Social Organization. Formerly Atoni had noble, commoner, and slave classes, but society is increasingly egalitarian. Slavery was abolished by the Dutch and princedoms were eliminated by the Indonesian government in the 1970s, though former noble families may still have more access to resources than do commoners. Society is rooted in clan membership and affinal relationships between clans, and village leadership is often passed down in patrilines (as was true in the princedoms). There are no other formal groups in village society, though churches form the basis for social interaction in many villages.
Political Organization. Until the early 1970s, Atoni were subjects of many self-governing princedoms. After 1912 these were organized by the Netherlands-Indies government into three districts, headed by Dutch administrators. After 1950 these districts ( kabupaten ) were headed by Indonesians. In the 1970s the princedoms became subdistricts ( kecamatan ) of the Indonesian state bureaucracy, some headed by former princes, others not. Elected headmen now serve the government, though many are from leading local patrilines of the past. At the village level, informal dual headmen may be found, one to deal with government matters and another to handle customary issues. Recognized clan elders from the past princedoms may serve informal leadership roles within the subdistricts as well.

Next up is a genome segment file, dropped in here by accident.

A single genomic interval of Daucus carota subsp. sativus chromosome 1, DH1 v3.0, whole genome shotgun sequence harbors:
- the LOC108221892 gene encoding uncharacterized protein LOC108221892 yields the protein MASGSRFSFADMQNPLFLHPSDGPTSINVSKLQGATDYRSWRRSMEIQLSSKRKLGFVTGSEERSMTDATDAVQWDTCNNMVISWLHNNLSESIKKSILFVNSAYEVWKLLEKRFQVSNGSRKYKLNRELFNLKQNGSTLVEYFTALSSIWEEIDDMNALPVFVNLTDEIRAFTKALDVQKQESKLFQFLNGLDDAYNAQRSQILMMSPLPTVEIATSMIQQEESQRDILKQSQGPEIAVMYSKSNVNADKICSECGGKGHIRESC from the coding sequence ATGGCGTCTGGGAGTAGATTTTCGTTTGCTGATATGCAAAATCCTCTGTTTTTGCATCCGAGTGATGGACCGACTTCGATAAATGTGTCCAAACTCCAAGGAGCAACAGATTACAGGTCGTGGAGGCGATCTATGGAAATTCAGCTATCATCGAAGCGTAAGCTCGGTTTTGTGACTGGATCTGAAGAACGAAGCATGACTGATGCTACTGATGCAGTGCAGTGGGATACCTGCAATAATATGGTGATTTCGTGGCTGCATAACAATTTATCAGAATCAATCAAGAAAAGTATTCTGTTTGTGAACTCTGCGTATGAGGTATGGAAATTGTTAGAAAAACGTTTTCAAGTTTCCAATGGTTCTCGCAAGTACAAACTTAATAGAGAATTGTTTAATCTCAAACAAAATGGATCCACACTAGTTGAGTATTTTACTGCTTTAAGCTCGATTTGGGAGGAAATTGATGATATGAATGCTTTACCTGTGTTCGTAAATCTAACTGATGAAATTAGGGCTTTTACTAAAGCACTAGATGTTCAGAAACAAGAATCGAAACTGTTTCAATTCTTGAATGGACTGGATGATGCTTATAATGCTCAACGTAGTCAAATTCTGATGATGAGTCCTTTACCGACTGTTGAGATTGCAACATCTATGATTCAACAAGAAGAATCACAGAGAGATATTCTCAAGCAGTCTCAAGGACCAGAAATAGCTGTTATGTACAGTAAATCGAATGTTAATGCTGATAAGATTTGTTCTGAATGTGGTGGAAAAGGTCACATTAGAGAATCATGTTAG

Social Control. Conflict may arise over inheritance, marriage, and other domestic disputes, theft of orchard products and animals, or personal offenses. Disputes are settled primarily at village level between agnates and affines of those concerned, or by customary village heads, with compensation being the primary means of settlement. In the past princes were ultimate courts of appeal, and now problems may be carried to local Indonesian subdistrict authorities. Moral or ritual missteps and infractions are believed to be punished by ancestors, by curses supported by transcendental justice, and, among Christians, by God.